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Morning Edition on 89.5-1

Weekdays 5am to 9am
Renée Montagne and Steve Inskeep

Each morning NPR's Morning Edition takes listeners around the country and the world with multi-faceted stories and commentary that inform, challenge, and occasionally amuse. Morning Editions is the most listened-to news radio program in the country.

A bi-coastal, 24-hour news operation, Morning Edition is hosted by Steve Inskeep in Washington, D.C. and Renee Montagne at NPR West in Culver City, CA. Even as hosts, Inskeep and Montagne often get out from behind the anchor desk and report first hand on the day's most important issues and news. While they are out traveling, David Greene can be heard as regular substitute host. For information on a recent story, or the most recent broadcast, click here.

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Animals
5:41 am
Thu April 12, 2012

Record Sturgeon Caught In Wisconsin

Originally published on Fri April 13, 2012 9:22 am

Transcript

RENEE MONTAGNE, HOST:

Good morning. I'm Renee Montagne with the catch of the day. Officials from the Wisconsin Department of Natural Resources captured, tagged and released a sturgeon weighing over 240 pounds. That makes this fish, a female, the largest on record for the state. One scientist estimates she's 125 years old. The sturgeon is old enough to have been around when Grover Cleveland was president, but a few years too young to remember a first edition of "Moby Dick." It's MORNING EDITION. Transcript provided by NPR, Copyright NPR.

Sports
5:37 am
Thu April 12, 2012

High School Standout Nerlens Noel Chooses Kentucky

Originally published on Fri April 13, 2012 9:22 am

Transcript

STEVE INSKEEP, HOST:

Business
3:00 am
Thu April 12, 2012

Losing Its Edge, Sony CEO Tries To Turn Company Around

Transcript

RENEE MONTAGNE, HOST:

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Business
3:00 am
Thu April 12, 2012

Taxes Lead To Stress Which Leads To Fatal Wrecks

Transcript

STEVE INSKEEP, HOST:

Some other news: Tax day is rapidly approaching, and it turns out that day can hazardous to your heath.

As NPR's Wendy Kaufman reports, researchers found a rise in fatal auto accidents on the day taxes are due.

WENDY KAUFMAN, BYLINE: Back in 1789, Ben Franklin wrote: Nothing can be said to be certain except death and taxes. He couldn't possibly have foreseen the linkage reported in this week's Journal of the American Medical Association: 6 percent more people than usual are killed on the roads on tax day.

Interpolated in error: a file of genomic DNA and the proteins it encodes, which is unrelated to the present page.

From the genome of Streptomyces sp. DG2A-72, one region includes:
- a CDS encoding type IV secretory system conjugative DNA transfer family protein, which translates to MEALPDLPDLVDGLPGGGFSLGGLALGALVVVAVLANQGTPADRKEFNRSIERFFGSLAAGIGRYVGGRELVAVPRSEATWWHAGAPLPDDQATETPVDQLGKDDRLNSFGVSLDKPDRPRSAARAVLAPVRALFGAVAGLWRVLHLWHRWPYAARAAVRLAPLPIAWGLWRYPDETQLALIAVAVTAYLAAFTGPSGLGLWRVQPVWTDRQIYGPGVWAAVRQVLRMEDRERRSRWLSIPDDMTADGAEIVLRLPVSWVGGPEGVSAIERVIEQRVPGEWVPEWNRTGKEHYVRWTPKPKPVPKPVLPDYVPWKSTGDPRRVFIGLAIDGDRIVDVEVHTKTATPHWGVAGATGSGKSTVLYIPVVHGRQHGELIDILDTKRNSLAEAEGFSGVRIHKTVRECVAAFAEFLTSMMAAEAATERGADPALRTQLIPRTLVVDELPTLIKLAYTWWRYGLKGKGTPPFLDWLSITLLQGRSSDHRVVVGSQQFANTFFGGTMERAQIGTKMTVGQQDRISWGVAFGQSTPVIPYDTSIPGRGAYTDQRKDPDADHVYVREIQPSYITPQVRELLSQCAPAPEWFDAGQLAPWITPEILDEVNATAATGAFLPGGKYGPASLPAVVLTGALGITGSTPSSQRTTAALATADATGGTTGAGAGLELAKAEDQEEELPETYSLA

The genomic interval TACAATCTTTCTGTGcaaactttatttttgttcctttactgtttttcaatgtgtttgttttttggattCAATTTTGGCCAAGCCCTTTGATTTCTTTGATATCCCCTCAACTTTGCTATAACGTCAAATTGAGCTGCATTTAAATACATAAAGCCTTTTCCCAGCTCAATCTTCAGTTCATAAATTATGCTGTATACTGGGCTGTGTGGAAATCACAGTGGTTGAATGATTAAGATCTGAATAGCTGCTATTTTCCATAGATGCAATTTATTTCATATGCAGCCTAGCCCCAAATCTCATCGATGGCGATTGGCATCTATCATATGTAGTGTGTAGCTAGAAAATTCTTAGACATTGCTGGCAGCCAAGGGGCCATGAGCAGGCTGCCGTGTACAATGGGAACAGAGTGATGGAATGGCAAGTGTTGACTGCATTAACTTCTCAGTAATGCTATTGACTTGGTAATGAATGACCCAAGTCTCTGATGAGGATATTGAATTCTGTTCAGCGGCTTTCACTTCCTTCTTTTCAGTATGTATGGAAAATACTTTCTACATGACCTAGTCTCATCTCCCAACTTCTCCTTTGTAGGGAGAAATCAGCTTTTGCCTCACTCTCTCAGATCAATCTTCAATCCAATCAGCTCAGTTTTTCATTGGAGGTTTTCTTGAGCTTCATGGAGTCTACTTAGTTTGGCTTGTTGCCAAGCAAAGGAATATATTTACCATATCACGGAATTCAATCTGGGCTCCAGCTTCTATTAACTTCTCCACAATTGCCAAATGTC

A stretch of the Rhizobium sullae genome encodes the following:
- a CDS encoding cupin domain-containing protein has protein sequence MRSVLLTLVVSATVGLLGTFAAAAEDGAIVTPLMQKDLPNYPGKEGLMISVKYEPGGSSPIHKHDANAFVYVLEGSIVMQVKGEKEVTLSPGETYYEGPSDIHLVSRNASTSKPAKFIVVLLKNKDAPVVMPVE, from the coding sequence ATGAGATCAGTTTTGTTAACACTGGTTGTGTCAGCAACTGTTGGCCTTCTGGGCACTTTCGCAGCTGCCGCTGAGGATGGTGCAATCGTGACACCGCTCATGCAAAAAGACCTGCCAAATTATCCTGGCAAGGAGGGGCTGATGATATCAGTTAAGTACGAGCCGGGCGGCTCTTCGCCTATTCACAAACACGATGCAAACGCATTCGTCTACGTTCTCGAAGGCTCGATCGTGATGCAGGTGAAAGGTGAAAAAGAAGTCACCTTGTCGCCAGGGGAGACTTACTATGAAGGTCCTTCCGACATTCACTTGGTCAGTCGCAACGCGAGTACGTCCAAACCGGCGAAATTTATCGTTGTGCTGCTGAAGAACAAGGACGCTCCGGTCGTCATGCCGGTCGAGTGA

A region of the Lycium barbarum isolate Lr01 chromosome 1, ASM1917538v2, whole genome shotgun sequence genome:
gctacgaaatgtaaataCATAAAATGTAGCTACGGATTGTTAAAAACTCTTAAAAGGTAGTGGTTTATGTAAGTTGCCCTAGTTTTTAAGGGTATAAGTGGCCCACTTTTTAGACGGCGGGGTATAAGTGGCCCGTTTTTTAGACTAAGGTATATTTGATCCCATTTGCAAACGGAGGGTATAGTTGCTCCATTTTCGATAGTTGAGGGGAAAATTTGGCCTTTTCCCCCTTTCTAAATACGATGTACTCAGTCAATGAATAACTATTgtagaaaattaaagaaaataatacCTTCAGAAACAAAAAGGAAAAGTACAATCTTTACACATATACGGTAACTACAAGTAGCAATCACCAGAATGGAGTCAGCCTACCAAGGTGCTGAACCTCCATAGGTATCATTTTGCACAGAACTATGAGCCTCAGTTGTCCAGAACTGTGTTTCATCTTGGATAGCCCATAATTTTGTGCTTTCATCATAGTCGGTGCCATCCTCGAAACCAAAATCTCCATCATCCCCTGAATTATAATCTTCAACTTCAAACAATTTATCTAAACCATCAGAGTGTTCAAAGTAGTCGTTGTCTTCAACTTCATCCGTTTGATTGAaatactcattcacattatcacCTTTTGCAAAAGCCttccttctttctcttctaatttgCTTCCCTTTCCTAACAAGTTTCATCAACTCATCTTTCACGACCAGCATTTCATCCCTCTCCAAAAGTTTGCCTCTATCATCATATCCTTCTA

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Business
3:00 am
Thu April 12, 2012

The Last Word In Business

Transcript

RENEE MONTAGNE, HOST:

Our last word in business is about another driving hazard, DWD: driving with dogs.

STEVE INSKEEP, HOST:

Mitt Romney has taken a lot of heat this political season over a decades-old story in which his dog was strapped to the roof of his car while going on a family vacation.

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Around the Nation
3:00 am
Thu April 12, 2012

Zimmerman To Plead Not Guilty In Teen's Death

Originally published on Fri April 13, 2012 9:22 am

Transcript

RENEE MONTAGNE, HOST:

It's MORNING EDITION from NPR News. I'm Renee Montagne.

STEVE INSKEEP, HOST:

And I'm Steve Inskeep.

The man who authorities said could not be charged with a crime will now face charges.

MONTAGNE: George Zimmerman is expected in court today in Sanford, Florida. Special prosecutor Angela Corey says she plans to charge him with second-degree murder for shooting an unarmed high school student.

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Theater
3:00 am
Thu April 12, 2012

Philip Seymour Hoffman Is The New Willy Loman

Actor Philip Seymour Hoffman is starring in a Broadway revival of Death of a Salesman. He talks to Steve Inskeep about the Arthur Miller play which premiered in 1949.

Law
3:00 am
Thu April 12, 2012

Justice Department Sues In E-Book Price-Fixing Case

Transcript

RENEE MONTAGNE, HOST:

The publishing business is still trying to absorb the news that the Justice Department is suing Apple and publishers for price fixing in the e-book market. Three publishers - Simon and Shuster, Harper Collins and Hachette - decided to settle the suit. But Apple, along with the companies Macmillan and Penguin, plan to fight the allegations. Here's NPR's Lynn Neary.

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Middle East
3:00 am
Thu April 12, 2012

Syrian Cease-Fire Appears To Be Holding

After months of relentless shelling and gunfire, activists in Syria reported a quieter daybreak Thursday, as a ceasefire arranged by U.N. special envoy Kofi Annan appeared to be largely holding.

Opposition figures said rebel fighters inside Syria would abide by the truce as long as the Syrian military does, while the government says its forces will return fire if attacked. Annan is hoping to progress from the cease-fire to getting humanitarian assistance into the country, and eventually to political negotiations.

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Around the Nation
3:00 am
Thu April 12, 2012

Calif. Study: Nail Products Contain Toxic Chemicals

Originally published on Fri April 13, 2012 9:22 am

Transcript

RENEE MONTAGNE, HOST:

If you want a mani-pedi - that's a manicure and pedicure to the uninitiated - you don't have to walk very far here in California. There are about 48,000 nail salons throughout the state. A new study by the state government now says some products used in those salons contain toxic substances, even though the products are billed as nontoxic. That sounds scary for salon owners and workers and clients, but representatives of the nail care industry say the study is nonsense. NPR's Ted Robbins reports.

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